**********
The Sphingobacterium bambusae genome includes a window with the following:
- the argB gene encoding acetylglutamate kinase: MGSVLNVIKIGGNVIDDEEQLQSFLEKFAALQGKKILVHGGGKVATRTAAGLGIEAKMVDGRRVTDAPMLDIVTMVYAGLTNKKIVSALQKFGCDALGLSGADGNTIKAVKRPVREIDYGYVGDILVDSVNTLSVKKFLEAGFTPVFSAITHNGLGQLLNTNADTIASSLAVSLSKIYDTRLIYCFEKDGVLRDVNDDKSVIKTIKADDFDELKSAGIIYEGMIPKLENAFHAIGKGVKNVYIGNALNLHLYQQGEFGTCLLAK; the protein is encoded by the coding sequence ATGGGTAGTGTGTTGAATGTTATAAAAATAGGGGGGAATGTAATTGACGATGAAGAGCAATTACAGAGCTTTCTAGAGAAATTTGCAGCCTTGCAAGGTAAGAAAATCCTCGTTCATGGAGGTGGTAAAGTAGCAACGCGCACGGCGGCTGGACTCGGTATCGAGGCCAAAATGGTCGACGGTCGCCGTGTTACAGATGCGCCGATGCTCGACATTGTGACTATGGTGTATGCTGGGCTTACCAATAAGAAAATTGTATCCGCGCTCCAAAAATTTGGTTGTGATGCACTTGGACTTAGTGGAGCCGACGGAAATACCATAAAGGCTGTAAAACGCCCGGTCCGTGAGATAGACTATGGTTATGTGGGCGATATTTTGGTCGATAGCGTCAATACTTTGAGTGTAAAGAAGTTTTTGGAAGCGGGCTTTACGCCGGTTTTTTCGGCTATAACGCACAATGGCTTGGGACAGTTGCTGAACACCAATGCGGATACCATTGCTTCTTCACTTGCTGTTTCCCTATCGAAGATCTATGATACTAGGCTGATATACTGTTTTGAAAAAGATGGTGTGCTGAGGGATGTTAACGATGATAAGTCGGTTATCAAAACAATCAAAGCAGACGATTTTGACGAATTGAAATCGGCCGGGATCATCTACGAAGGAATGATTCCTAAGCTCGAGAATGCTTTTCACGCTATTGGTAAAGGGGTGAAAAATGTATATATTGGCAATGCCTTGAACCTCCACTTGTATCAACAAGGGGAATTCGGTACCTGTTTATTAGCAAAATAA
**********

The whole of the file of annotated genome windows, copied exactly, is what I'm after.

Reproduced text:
The Sphingobacterium bambusae genome includes a window with the following:
- the argB gene encoding acetylglutamate kinase: MGSVLNVIKIGGNVIDDEEQLQSFLEKFAALQGKKILVHGGGKVATRTAAGLGIEAKMVDGRRVTDAPMLDIVTMVYAGLTNKKIVSALQKFGCDALGLSGADGNTIKAVKRPVREIDYGYVGDILVDSVNTLSVKKFLEAGFTPVFSAITHNGLGQLLNTNADTIASSLAVSLSKIYDTRLIYCFEKDGVLRDVNDDKSVIKTIKADDFDELKSAGIIYEGMIPKLENAFHAIGKGVKNVYIGNALNLHLYQQGEFGTCLLAK; the protein is encoded by the coding sequence ATGGGTAGTGTGTTGAATGTTATAAAAATAGGGGGGAATGTAATTGACGATGAAGAGCAATTACAGAGCTTTCTAGAGAAATTTGCAGCCTTGCAAGGTAAGAAAATCCTCGTTCATGGAGGTGGTAAAGTAGCAACGCGCACGGCGGCTGGACTCGGTATCGAGGCCAAAATGGTCGACGGTCGCCGTGTTACAGATGCGCCGATGCTCGACATTGTGACTATGGTGTATGCTGGGCTTACCAATAAGAAAATTGTATCCGCGCTCCAAAAATTTGGTTGTGATGCACTTGGACTTAGTGGAGCCGACGGAAATACCATAAAGGCTGTAAAACGCCCGGTCCGTGAGATAGACTATGGTTATGTGGGCGATATTTTGGTCGATAGCGTCAATACTTTGAGTGTAAAGAAGTTTTTGGAAGCGGGCTTTACGCCGGTTTTTTCGGCTATAACGCACAATGGCTTGGGACAGTTGCTGAACACCAATGCGGATACCATTGCTTCTTCACTTGCTGTTTCCCTATCGAAGATCTATGATACTAGGCTGATATACTGTTTTGAAAAAGATGGTGTGCTGAGGGATGTTAACGATGATAAGTCGGTTATCAAAACAATCAAAGCAGACGATTTTGACGAATTGAAATCGGCCGGGATCATCTACGAAGGAATGATTCCTAAGCTCGAGAATGCTTTTCACGCTATTGGTAAAGGGGTGAAAAATGTATATATTGGCAATGCCTTGAACCTCCACTTGTATCAACAAGGGGAATTCGGTACCTGTTTATTAGCAAAATAA